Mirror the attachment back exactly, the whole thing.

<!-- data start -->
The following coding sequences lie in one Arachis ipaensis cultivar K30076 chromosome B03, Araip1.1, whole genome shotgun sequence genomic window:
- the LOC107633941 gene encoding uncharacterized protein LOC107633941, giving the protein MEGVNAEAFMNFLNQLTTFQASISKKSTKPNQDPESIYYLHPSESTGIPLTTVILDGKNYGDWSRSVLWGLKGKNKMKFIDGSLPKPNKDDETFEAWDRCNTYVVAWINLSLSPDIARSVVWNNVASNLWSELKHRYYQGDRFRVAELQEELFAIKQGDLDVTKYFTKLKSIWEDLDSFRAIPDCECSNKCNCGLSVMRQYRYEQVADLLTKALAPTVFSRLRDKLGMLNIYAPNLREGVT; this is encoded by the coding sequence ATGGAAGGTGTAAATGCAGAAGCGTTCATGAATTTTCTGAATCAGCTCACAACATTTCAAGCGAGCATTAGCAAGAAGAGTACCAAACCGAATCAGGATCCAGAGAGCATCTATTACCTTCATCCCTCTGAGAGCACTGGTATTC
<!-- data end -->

The following coding sequences lie in one Arachis ipaensis cultivar K30076 chromosome B03, Araip1.1, whole genome shotgun sequence genomic window:
- the LOC107633941 gene encoding uncharacterized protein LOC107633941, giving the protein MEGVNAEAFMNFLNQLTTFQASISKKSTKPNQDPESIYYLHPSESTGIPLTTVILDGKNYGDWSRSVLWGLKGKNKMKFIDGSLPKPNKDDETFEAWDRCNTYVVAWINLSLSPDIARSVVWNNVASNLWSELKHRYYQGDRFRVAELQEELFAIKQGDLDVTKYFTKLKSIWEDLDSFRAIPDCECSNKCNCGLSVMRQYRYEQVADLLTKALAPTVFSRLRDKLGMLNIYAPNLREGVT; this is encoded by the coding sequence ATGGAAGGTGTAAATGCAGAAGCGTTCATGAATTTTCTGAATCAGCTCACAACATTTCAAGCGAGCATTAGCAAGAAGAGTACCAAACCGAATCAGGATCCAGAGAGCATCTATTACCTTCATCCCTCTGAGAGCACTGGTATTC